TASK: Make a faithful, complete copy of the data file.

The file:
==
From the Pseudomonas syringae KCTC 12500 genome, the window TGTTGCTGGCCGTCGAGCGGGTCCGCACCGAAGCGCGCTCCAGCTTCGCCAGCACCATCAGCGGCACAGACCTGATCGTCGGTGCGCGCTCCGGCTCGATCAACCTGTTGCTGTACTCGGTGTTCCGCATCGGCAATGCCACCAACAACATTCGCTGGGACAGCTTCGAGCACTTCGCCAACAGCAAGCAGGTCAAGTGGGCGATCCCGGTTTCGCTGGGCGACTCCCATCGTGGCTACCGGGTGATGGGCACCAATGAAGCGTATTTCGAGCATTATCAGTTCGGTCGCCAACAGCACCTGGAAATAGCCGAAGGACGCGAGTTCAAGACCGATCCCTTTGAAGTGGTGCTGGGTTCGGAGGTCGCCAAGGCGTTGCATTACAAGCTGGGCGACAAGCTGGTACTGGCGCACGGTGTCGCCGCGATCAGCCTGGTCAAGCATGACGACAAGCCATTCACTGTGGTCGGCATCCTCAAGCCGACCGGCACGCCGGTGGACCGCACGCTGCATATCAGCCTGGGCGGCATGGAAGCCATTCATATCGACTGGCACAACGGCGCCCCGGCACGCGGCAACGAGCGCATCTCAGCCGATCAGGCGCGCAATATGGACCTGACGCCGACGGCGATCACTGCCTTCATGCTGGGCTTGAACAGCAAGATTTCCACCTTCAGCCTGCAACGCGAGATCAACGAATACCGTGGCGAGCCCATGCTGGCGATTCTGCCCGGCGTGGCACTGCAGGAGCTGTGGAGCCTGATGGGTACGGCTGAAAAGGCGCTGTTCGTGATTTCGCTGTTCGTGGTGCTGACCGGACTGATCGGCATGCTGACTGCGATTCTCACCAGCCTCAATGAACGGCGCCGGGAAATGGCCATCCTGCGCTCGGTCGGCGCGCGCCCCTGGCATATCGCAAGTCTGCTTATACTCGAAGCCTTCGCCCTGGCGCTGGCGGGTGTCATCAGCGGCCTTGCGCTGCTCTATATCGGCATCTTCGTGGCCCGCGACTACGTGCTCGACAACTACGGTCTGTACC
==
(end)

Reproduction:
From the Pseudomonas syringae KCTC 12500 genome, the window TGTTGCTGGCCGTCGAGCGGGTCCGCACCGAAGCGCGCTCCAGCTTCGCCAGCACCATCAGCGGCACAGACCTGATCGTCGGTGCGCGCTCCGGCTCGATCAACCTGTTGCTGTACTCGGTGTTCCGCATCGGCAATGCCACCAACAACATTCGCTGGGACAGCTTCGAGCACTTCGCCAACAGCAAGCAGGTCAAGTGGGCGATCCCGGTTTCGCTGGGCGACTCCCATCGTGGCTACCGGGTGATGGGCACCAATGAAGCGTATTTCGAGCATTATCAGTTCGGTCGCCAACAGCACCTGGAAATAGCCGAAGGACGCGAGTTCAAGACCGATCCCTTTGAAGTGGTGCTGGGTTCGGAGGTCGCCAAGGCGTTGCATTACAAGCTGGGCGACAAGCTGGTACTGGCGCACGGTGTCGCCGCGATCAGCCTGGTCAAGCATGACGACAAGCCATTCACTGTGGTCGGCATCCTCAAGCCGACCGGCACGCCGGTGGACCGCACGCTGCATATCAGCCTGGGCGGCATGGAAGCCATTCATATCGACTGGCACAACGGCGCCCCGGCACGCGGCAACGAGCGCATCTCAGCCGATCAGGCGCGCAATATGGACCTGACGCCGACGGCGATCACTGCCTTCATGCTGGGCTTGAACAGCAAGATTTCCACCTTCAGCCTGCAACGCGAGATCAACGAATACCGTGGCGAGCCCATGCTGGCGATTCTGCCCGGCGTGGCACTGCAGGAGCTGTGGAGCCTGATGGGTACGGCTGAAAAGGCGCTGTTCGTGATTTCGCTGTTCGTGGTGCTGACCGGACTGATCGGCATGCTGACTGCGATTCTCACCAGCCTCAATGAACGGCGCCGGGAAATGGCCATCCTGCGCTCGGTCGGCGCGCGCCCCTGGCATATCGCAAGTCTGCTTATACTCGAAGCCTTCGCCCTGGCGCTGGCGGGTGTCATCAGCGGCCTTGCGCTGCTCTATATCGGCATCTTCGTGGCCCGCGACTACGTGCTCGACAACTACGGTCTGTACC